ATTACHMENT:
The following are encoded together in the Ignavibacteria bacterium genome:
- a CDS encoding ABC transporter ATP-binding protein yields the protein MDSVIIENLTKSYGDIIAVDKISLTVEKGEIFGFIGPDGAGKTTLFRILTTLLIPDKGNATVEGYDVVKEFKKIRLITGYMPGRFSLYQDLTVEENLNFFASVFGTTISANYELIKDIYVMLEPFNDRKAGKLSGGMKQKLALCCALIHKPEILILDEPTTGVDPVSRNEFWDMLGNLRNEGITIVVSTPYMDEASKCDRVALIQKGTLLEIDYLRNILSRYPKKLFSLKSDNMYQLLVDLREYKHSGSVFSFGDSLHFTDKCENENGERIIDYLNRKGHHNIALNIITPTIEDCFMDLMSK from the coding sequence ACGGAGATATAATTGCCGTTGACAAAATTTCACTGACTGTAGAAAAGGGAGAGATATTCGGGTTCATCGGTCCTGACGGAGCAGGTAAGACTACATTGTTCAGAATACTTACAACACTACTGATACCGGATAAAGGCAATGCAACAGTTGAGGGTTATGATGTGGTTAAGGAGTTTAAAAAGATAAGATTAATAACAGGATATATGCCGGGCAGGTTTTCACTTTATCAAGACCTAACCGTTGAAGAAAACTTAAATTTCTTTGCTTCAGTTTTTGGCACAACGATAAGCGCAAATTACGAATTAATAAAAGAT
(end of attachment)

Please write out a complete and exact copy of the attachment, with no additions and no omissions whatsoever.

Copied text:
The following are encoded together in the Ignavibacteria bacterium genome:
- a CDS encoding ABC transporter ATP-binding protein yields the protein MDSVIIENLTKSYGDIIAVDKISLTVEKGEIFGFIGPDGAGKTTLFRILTTLLIPDKGNATVEGYDVVKEFKKIRLITGYMPGRFSLYQDLTVEENLNFFASVFGTTISANYELIKDIYVMLEPFNDRKAGKLSGGMKQKLALCCALIHKPEILILDEPTTGVDPVSRNEFWDMLGNLRNEGITIVVSTPYMDEASKCDRVALIQKGTLLEIDYLRNILSRYPKKLFSLKSDNMYQLLVDLREYKHSGSVFSFGDSLHFTDKCENENGERIIDYLNRKGHHNIALNIITPTIEDCFMDLMSK from the coding sequence ACGGAGATATAATTGCCGTTGACAAAATTTCACTGACTGTAGAAAAGGGAGAGATATTCGGGTTCATCGGTCCTGACGGAGCAGGTAAGACTACATTGTTCAGAATACTTACAACACTACTGATACCGGATAAAGGCAATGCAACAGTTGAGGGTTATGATGTGGTTAAGGAGTTTAAAAAGATAAGATTAATAACAGGATATATGCCGGGCAGGTTTTCACTTTATCAAGACCTAACCGTTGAAGAAAACTTAAATTTCTTTGCTTCAGTTTTTGGCACAACGATAAGCGCAAATTACGAATTAATAAAAGAT